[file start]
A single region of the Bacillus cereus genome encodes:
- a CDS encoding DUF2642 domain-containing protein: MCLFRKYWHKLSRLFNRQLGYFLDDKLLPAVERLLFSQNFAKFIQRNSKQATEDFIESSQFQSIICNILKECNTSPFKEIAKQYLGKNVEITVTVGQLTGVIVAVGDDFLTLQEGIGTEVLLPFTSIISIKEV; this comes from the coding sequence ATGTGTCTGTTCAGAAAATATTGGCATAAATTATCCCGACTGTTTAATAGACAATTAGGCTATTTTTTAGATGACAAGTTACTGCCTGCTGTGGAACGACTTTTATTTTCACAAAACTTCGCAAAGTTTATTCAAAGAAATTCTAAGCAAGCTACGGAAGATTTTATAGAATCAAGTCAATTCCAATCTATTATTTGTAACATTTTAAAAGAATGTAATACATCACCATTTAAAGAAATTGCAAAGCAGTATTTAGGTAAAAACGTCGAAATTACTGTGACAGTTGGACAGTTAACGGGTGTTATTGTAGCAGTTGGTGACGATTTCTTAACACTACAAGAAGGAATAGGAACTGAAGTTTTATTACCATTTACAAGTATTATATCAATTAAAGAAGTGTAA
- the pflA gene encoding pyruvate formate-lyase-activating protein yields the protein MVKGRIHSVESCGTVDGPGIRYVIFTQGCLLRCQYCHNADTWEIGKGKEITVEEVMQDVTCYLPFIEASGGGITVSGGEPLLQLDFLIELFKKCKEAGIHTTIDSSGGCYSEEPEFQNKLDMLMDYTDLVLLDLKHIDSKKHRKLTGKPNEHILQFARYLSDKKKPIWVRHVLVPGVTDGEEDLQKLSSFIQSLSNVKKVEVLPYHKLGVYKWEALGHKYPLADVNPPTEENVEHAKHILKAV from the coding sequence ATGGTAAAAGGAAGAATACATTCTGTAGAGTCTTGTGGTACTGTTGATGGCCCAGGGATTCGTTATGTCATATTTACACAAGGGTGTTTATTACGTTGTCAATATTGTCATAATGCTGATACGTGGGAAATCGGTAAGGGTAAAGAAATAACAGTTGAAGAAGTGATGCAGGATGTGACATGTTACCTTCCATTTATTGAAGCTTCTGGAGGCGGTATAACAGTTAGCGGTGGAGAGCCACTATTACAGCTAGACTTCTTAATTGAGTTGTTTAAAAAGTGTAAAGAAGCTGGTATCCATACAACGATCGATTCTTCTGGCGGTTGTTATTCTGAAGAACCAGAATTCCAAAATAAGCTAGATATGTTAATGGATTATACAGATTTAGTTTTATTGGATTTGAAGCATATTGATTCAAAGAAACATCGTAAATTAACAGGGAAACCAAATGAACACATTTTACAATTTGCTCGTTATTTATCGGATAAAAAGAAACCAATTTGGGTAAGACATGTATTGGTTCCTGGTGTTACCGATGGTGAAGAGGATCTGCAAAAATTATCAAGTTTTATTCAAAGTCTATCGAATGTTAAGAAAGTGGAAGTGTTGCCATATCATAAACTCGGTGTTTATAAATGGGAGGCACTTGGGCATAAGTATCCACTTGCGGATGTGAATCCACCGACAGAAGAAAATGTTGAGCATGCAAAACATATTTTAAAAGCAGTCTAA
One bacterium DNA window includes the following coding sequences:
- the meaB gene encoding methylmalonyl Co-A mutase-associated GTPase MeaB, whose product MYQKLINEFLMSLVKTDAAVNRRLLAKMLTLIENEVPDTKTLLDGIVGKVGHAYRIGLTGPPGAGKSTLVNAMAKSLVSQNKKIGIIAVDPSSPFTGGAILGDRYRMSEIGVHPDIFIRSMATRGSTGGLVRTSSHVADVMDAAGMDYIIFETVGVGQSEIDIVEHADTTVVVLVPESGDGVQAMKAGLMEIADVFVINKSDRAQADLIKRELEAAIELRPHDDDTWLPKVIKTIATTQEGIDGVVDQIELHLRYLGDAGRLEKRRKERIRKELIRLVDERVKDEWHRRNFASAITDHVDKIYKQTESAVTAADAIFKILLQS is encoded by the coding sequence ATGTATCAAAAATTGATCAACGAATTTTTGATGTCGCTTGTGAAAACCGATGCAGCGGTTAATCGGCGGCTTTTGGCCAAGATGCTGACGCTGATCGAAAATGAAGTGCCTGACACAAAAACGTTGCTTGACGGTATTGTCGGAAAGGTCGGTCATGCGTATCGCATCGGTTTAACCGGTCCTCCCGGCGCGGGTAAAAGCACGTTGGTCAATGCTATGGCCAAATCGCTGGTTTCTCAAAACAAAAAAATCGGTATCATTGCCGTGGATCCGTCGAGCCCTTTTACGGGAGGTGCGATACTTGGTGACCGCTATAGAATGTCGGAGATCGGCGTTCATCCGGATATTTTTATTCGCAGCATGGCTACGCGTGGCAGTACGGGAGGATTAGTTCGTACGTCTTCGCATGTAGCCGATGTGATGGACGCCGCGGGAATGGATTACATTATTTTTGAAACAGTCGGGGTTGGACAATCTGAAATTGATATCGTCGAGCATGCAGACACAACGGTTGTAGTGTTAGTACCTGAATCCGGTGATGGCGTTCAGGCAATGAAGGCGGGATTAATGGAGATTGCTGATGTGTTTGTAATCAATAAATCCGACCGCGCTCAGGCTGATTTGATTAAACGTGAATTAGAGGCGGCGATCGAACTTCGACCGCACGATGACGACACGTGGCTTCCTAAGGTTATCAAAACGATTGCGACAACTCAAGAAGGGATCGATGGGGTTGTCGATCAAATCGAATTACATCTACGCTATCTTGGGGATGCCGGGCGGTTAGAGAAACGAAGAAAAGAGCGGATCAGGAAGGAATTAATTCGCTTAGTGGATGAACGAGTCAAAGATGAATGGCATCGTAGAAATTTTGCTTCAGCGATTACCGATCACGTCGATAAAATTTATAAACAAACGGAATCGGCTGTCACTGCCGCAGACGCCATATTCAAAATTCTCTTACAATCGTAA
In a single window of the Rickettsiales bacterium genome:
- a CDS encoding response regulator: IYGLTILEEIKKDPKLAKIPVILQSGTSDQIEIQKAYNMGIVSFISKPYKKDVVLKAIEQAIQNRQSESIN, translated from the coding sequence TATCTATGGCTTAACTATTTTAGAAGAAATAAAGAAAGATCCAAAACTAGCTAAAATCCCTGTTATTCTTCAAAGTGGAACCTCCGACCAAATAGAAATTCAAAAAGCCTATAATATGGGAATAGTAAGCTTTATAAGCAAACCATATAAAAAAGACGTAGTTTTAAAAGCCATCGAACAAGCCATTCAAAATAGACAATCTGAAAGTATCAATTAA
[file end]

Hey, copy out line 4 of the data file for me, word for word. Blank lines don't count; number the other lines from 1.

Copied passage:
One bacterium DNA window includes the following coding sequences: